6. The book title must follow the formula of “Kingdom”/“Court”/“Throne”/“House” + Weather Phenomenon + Vaguely Ominous Noun. Something like “House of Storm and Blood,” “Court of Fire and Shadow,” or, perhaps, “Kingdom of Coastal Flooding and Doom” (copyright pending).
  7. To meet fantasy-genre compliance rules, the book must begin with an extremely basic map that no one will use or reference at any point.
  8. For plot reasons, there must also be an all-powerful, supernatural villain intent on destroying the world.
  9. Sexy elves never hurt.

Under the artful hand of a master such as Maas, these elements combine to make a highly entertaining, extremely bingeable best-seller series. It’s a formula that’s proven capable of captivating an entire generation of women.

A day may come when her devotees tire of her muscle-bound fairy lords, oversexed elves, and aroused werewolves, but for now, it’s Maas’s world.

Main Character Feyre (pronounced fay-ruh), a 19-year-old mortal girl of astonishing beauty. Anastasia Steele, an English-literature major and extremely incompetent reporter. Frodo Baggins, a hobbit.
Appearance Remarkably beautiful, with blue-green eyes and golden-brown hair. A self-proclaimed “T-shirt and Converse shoes” sort of girl. Naturally beautiful in a way that doesn’t need makeup. A rosy-cheeked lad with curly brown hair. Four feet one.
Family Deceased mother. Deadbeat dad. Two ungrateful and decidedly less attractive sisters. Deceased father. Absent mother. A doting stepfather named Roy. Uncle Bilbo, the Bagginses, and the Brandybucks.
Love Interest Tamlin, high fae and high lord of the Spring Court. They have a messy breakup after he imprisons her for several weeks. But (good news!) this allows her to realize her true soulmate is bad-boy Rhysand (pronounced ree-sand), higher fae and the lord of the Night Court. Mr. Grey, a billionaire businessman and sexual sadist with mommy issues. The Fellowship, a brotherhood of man, hobbit, elf, dwarf, and wizard united under the shared purpose of destroying the One Ring in the fires of Mount Doom.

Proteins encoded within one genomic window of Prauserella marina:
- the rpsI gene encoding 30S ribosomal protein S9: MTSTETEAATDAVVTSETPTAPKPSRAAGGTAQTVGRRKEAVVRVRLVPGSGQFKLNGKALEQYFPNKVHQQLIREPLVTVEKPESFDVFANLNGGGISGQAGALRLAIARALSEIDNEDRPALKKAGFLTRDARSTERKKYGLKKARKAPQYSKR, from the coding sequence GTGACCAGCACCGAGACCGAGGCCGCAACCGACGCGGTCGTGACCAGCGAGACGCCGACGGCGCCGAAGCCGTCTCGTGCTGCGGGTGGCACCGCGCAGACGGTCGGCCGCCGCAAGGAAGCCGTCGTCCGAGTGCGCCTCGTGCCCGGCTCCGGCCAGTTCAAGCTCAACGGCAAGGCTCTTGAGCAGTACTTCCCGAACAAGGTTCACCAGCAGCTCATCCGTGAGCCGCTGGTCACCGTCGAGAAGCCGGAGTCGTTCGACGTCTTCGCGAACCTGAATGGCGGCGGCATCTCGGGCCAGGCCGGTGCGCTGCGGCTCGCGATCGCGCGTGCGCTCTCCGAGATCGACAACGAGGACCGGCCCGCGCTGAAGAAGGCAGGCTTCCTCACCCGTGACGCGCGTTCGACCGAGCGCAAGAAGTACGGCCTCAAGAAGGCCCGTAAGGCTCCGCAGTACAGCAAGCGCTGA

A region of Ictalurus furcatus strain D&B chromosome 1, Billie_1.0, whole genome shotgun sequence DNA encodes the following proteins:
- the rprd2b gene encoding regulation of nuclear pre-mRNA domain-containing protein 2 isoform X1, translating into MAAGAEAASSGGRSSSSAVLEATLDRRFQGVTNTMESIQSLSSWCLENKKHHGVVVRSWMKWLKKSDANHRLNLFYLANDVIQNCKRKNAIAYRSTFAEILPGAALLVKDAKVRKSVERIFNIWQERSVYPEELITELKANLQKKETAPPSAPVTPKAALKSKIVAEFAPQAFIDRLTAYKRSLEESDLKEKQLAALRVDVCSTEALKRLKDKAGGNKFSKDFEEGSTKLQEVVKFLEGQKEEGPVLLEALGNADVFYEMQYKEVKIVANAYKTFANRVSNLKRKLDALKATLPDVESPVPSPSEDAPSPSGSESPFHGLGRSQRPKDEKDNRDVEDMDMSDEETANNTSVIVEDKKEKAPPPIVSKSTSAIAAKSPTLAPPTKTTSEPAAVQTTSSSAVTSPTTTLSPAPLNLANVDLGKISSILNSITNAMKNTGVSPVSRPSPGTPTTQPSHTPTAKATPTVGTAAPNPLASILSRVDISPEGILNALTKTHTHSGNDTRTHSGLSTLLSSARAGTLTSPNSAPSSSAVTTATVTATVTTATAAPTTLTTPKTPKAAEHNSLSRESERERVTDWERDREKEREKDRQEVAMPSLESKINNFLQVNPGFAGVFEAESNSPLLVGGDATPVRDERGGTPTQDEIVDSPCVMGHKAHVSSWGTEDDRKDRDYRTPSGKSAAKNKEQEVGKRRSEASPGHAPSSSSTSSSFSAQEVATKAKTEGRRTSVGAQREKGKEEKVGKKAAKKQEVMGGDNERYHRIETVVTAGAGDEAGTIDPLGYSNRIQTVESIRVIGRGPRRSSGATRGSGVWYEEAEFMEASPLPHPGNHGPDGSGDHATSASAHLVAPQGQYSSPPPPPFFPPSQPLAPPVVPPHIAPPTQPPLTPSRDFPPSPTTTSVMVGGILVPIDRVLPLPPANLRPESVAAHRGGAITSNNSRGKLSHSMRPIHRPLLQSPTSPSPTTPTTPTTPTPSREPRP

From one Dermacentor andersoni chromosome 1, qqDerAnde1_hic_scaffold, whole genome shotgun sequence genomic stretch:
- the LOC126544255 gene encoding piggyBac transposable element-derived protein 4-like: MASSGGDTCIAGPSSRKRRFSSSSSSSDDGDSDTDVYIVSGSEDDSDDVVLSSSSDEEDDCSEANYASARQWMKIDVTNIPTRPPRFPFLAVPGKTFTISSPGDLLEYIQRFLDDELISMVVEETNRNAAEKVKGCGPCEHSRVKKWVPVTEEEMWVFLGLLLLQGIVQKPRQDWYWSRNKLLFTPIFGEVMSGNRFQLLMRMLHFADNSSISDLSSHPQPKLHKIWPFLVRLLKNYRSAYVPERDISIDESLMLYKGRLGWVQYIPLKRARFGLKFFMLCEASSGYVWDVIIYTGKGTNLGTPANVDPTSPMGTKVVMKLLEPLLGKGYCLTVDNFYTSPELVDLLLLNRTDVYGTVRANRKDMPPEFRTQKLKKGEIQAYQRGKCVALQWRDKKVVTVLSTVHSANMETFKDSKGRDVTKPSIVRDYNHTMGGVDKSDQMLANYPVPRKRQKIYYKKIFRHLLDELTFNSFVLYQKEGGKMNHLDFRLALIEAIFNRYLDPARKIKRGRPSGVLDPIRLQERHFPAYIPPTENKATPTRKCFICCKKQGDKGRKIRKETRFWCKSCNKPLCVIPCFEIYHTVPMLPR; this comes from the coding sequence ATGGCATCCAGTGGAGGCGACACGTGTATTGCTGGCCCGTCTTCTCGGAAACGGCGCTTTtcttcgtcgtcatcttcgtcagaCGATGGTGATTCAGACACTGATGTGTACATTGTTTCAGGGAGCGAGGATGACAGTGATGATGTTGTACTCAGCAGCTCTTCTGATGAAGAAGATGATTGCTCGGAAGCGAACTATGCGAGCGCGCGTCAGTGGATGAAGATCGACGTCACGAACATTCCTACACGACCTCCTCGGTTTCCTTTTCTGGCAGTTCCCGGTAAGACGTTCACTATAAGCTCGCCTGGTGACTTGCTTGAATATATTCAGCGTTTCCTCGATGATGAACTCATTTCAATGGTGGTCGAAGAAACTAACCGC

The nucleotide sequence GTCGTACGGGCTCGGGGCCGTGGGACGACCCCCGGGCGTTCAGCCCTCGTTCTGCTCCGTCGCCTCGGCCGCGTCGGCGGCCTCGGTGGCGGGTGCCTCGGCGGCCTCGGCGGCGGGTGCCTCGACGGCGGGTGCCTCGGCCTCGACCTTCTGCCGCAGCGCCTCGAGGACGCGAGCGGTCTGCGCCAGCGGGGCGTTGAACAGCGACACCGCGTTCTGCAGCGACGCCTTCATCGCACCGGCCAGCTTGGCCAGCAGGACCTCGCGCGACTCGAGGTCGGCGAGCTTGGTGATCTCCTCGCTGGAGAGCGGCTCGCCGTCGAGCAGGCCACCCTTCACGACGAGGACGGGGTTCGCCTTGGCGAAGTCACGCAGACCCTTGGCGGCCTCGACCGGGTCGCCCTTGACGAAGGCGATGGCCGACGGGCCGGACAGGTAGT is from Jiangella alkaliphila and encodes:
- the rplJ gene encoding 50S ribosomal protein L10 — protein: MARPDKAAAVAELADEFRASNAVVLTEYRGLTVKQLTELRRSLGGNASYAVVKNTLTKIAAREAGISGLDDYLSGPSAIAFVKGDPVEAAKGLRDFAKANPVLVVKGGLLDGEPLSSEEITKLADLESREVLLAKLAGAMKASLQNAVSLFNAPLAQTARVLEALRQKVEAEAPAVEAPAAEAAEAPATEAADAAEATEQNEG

Powers Darkness manipulation, ice manipulation, water manipulation, air manipulation, fire manipulation, light generation, shape-shifting, flight via wings, healing abilities, curse-breaking None Can walk extreme distances barefoot.
Villain Amarantha, the psychotic High Queen of Prythian. It’s important to note she is not as beautiful as Feyre. Mr. Grey The Dark Lord Sauron
Best Quotes “His growls of pleasure filled the tent, drowning out the cries of the injured and crying.” “My inner goddess sways in a gentle victorious samba.” “All that is gold does not glitter, Not all those who wander are lost; The old that is strong does not wither, Deep roots are not reached by the frost. From the ashes a fire shall be woken, A light from the shadows shall spring; Renewed shall be blade that was broken, The crownless again shall be king.”
Spice Level Ghost pepper Flamin’ Hot Cheetos About as spicy as a bowl of porridge. Second breakfast, anyone?

Paulina Prosnitz is an Associate Editor at AIR MAIL